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New forest player aims to give all growers a say

19 December 2012

New forest player aims to give all growers a say

Forest owners will vote in March on a plan that aims to give all commercial forest and woodlot owners a say in the future of their industry.

The Forest Voice referendum is being conducted by a new organisation, the Forest Growers Levy Trust, an incorporated society. It has the backing of the two established players in the sector, the Forest Owners Association and the Farm Forestry Association.

Trust chair Geoff Thompson says the plan aims to create a fairer, more cohesive and more profitable sector. The referendum will be held from 1-22 March 2013.

“Each owner of a qualified forest gets one vote that will be counted two ways, per head and by area of forest. A dual majority is needed for the referendum to succeed,” he says.

“If it is successful, all qualified growers can become members of the Trust. This will give them the right to have a say in industry forums and to vote for members of the Trust Board. They will also get plugged into industry information streams.

“Getting more forest owners involved in the sector is crucial for a whole host of reasons. There is a big increase in production coming forward that needs to be managed. Also we need many more forest owners to be involved in biosecurity in order to effectively protect our assets.”

The referendum is being conducted under the Commodity Levies Act. If it is successful, most products sold from a plantation will be levied at a rate of up to 30c/tonne on the volume harvested. The funds raised will be administered by the Trust and used to fund activities for the benefit of all forest owners.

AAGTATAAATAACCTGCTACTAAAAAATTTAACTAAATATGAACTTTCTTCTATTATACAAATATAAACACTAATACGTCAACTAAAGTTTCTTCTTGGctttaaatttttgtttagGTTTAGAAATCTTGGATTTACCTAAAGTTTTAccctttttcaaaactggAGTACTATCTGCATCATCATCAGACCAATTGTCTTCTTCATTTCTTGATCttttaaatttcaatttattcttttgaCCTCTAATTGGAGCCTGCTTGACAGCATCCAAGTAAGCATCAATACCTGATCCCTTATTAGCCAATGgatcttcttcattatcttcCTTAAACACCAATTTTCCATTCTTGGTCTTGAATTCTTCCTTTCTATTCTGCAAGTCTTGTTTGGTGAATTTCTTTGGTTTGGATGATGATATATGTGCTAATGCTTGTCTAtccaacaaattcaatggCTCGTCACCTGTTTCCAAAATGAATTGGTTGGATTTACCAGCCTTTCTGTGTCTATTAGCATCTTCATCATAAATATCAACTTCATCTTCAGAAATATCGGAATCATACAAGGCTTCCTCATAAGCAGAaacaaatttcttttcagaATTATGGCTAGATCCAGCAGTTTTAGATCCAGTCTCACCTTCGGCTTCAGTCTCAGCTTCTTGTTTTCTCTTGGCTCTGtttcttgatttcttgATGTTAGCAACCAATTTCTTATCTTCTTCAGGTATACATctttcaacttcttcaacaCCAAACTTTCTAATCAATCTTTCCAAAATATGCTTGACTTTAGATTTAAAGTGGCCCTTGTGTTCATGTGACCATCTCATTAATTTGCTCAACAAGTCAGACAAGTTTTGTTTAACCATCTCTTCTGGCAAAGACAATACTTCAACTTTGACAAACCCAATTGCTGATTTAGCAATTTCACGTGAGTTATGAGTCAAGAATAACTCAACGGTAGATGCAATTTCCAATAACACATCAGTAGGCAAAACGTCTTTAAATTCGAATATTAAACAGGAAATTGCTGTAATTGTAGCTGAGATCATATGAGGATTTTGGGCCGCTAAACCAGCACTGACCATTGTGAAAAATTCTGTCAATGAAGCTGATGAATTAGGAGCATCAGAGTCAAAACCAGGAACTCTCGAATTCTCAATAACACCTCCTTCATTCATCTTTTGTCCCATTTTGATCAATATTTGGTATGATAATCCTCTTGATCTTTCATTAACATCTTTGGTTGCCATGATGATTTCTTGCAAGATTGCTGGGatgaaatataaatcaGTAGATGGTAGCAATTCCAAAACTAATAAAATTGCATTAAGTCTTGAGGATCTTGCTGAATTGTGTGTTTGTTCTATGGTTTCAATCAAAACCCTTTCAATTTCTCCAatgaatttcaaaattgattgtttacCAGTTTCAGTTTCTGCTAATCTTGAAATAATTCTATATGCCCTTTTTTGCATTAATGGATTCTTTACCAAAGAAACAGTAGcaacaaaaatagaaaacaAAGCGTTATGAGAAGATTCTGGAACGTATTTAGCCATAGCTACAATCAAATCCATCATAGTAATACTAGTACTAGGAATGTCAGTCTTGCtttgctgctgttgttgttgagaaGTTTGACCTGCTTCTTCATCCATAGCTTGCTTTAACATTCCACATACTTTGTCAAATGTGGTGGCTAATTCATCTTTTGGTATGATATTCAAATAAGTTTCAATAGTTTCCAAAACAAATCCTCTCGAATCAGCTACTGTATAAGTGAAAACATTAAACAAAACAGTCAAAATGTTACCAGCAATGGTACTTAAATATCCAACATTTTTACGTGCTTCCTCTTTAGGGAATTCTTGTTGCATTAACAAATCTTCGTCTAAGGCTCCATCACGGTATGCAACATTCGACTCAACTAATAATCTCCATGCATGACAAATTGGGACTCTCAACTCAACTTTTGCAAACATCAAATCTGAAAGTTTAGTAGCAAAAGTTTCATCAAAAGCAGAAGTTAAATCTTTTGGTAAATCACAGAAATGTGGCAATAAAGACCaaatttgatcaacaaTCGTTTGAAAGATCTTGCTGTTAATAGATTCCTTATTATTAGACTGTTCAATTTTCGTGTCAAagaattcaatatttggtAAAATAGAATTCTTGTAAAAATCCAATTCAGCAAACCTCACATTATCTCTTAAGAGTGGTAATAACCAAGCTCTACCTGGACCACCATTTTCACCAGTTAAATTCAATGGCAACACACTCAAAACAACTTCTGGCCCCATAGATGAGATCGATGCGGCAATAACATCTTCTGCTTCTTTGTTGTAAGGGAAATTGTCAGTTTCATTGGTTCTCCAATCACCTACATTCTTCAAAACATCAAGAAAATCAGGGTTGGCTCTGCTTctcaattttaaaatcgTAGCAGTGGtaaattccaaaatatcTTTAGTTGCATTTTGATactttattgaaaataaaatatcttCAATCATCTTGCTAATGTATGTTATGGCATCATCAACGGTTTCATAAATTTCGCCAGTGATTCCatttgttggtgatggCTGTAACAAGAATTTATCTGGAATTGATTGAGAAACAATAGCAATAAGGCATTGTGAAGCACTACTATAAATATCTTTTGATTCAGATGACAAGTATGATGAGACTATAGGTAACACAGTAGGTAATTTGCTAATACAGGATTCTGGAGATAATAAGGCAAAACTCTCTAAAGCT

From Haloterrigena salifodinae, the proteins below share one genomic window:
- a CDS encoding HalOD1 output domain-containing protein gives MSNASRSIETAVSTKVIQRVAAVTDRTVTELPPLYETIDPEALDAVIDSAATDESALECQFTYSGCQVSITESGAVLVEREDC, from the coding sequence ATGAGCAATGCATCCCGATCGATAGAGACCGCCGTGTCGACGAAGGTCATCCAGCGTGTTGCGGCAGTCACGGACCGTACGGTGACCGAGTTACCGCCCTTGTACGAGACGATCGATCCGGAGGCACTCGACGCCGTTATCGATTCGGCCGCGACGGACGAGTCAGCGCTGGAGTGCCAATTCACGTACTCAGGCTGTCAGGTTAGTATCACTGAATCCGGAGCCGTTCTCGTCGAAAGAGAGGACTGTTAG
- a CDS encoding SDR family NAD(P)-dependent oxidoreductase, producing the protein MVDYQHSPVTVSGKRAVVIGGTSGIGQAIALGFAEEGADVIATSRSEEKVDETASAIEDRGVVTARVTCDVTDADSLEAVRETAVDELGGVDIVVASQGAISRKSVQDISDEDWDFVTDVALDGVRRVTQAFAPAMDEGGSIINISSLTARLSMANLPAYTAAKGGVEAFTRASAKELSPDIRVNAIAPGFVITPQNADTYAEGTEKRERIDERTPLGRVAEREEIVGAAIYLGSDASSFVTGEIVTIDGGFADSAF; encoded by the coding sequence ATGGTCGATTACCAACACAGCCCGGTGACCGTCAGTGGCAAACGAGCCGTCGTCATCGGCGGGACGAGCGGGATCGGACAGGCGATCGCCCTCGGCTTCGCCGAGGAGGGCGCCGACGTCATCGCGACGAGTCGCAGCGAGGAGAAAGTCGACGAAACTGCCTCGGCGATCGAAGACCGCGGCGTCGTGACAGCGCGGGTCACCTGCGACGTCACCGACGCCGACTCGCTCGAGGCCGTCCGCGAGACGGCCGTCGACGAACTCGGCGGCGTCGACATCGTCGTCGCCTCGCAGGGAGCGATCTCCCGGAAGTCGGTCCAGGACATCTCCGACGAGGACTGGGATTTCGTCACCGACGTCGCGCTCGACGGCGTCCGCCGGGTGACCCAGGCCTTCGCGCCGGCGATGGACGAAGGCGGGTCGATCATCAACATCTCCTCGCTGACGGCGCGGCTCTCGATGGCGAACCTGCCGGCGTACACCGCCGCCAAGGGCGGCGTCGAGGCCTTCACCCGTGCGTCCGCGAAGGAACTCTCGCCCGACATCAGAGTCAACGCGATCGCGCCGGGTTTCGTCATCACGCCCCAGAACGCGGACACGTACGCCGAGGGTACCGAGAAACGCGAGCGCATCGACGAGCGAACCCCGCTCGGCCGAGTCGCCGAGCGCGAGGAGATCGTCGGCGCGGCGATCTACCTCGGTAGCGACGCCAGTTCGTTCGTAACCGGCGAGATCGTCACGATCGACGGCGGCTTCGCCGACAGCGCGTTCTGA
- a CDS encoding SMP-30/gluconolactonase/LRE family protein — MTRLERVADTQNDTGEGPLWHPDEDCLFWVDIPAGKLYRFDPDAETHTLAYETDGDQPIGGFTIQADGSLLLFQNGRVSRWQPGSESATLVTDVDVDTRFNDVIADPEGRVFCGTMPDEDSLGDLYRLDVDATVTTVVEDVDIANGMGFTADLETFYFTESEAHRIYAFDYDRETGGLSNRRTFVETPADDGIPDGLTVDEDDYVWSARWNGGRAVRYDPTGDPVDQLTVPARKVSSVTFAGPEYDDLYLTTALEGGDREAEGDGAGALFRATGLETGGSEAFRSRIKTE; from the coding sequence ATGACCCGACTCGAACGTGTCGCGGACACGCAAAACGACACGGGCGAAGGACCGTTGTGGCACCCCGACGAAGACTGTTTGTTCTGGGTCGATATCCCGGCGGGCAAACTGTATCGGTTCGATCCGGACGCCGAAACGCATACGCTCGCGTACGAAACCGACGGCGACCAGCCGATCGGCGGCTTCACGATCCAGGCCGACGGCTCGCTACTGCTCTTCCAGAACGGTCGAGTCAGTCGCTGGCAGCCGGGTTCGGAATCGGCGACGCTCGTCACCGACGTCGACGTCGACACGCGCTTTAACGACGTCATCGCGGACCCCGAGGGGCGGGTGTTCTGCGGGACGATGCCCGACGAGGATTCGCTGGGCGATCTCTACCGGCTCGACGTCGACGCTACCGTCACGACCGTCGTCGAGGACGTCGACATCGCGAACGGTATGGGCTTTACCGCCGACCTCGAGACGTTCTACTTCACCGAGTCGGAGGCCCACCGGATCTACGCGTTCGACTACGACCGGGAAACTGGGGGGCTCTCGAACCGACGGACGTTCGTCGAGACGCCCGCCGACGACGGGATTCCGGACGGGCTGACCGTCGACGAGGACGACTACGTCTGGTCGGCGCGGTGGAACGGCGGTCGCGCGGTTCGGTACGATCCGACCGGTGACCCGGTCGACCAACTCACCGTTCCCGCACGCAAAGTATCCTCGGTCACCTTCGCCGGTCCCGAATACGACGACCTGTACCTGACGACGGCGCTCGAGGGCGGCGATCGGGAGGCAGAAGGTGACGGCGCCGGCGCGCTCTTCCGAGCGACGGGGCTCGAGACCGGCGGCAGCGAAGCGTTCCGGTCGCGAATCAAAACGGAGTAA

The members of the Trust board are well-known in the sector: Geoff Thompson, Peter Berg, Hamish Levack, Paul Nicholls, Charles Schell and Steve Wilton.

Mr Thompson says that to vote in the referendum, forest growers must first register, even if they belong to an industry organisation. This is to ensure all growers, whether or not they have been involved in sector organisations in the past, have a fair say in shaping the industry’s future.

A qualified grower is the owner, or the representative of the owner, of a plantation forest or woodlot four hectares or more in area and 10 or more years old.

“The Trust wants everyone who is likely to be commercially harvesting logs in the six-year life of the levy to have the right to vote. Those who won’t be harvesting won’t be voting. The age restriction is an practical cut-off – trees younger than 10 years old won’t be commercially harvested in the next six years.”

Full details of the referendum proposal will be published on the Forest Voice website which will go live shortly. The Trust will also be continuing to consult with sector groups, including representatives of Maori forestry enterprises that are playing an increasingly important role in the sector.

The Trust will be undertaking an intense publicity campaign in the lead-up to the referendum. Registration for voting will open in early February. Voting will begin on 1 March.


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